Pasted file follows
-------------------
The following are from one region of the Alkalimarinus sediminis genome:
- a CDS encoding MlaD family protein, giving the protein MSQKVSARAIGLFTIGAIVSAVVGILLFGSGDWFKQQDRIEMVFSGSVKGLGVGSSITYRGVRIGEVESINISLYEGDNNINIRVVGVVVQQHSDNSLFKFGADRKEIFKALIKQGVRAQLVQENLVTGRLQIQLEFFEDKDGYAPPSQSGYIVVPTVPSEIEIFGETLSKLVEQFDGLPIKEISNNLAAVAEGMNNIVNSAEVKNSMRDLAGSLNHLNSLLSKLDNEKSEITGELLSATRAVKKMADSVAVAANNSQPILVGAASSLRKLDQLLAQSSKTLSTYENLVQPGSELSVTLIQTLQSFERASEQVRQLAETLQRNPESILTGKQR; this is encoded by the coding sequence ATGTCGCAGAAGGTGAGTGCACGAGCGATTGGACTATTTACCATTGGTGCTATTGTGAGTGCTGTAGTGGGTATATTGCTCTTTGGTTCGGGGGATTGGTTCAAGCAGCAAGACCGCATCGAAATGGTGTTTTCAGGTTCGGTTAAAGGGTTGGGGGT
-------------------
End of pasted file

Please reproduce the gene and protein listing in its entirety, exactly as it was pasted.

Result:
The following are from one region of the Alkalimarinus sediminis genome:
- a CDS encoding MlaD family protein, giving the protein MSQKVSARAIGLFTIGAIVSAVVGILLFGSGDWFKQQDRIEMVFSGSVKGLGVGSSITYRGVRIGEVESINISLYEGDNNINIRVVGVVVQQHSDNSLFKFGADRKEIFKALIKQGVRAQLVQENLVTGRLQIQLEFFEDKDGYAPPSQSGYIVVPTVPSEIEIFGETLSKLVEQFDGLPIKEISNNLAAVAEGMNNIVNSAEVKNSMRDLAGSLNHLNSLLSKLDNEKSEITGELLSATRAVKKMADSVAVAANNSQPILVGAASSLRKLDQLLAQSSKTLSTYENLVQPGSELSVTLIQTLQSFERASEQVRQLAETLQRNPESILTGKQR; this is encoded by the coding sequence ATGTCGCAGAAGGTGAGTGCACGAGCGATTGGACTATTTACCATTGGTGCTATTGTGAGTGCTGTAGTGGGTATATTGCTCTTTGGTTCGGGGGATTGGTTCAAGCAGCAAGACCGCATCGAAATGGTGTTTTCAGGTTCGGTTAAAGGGTTGGGGGT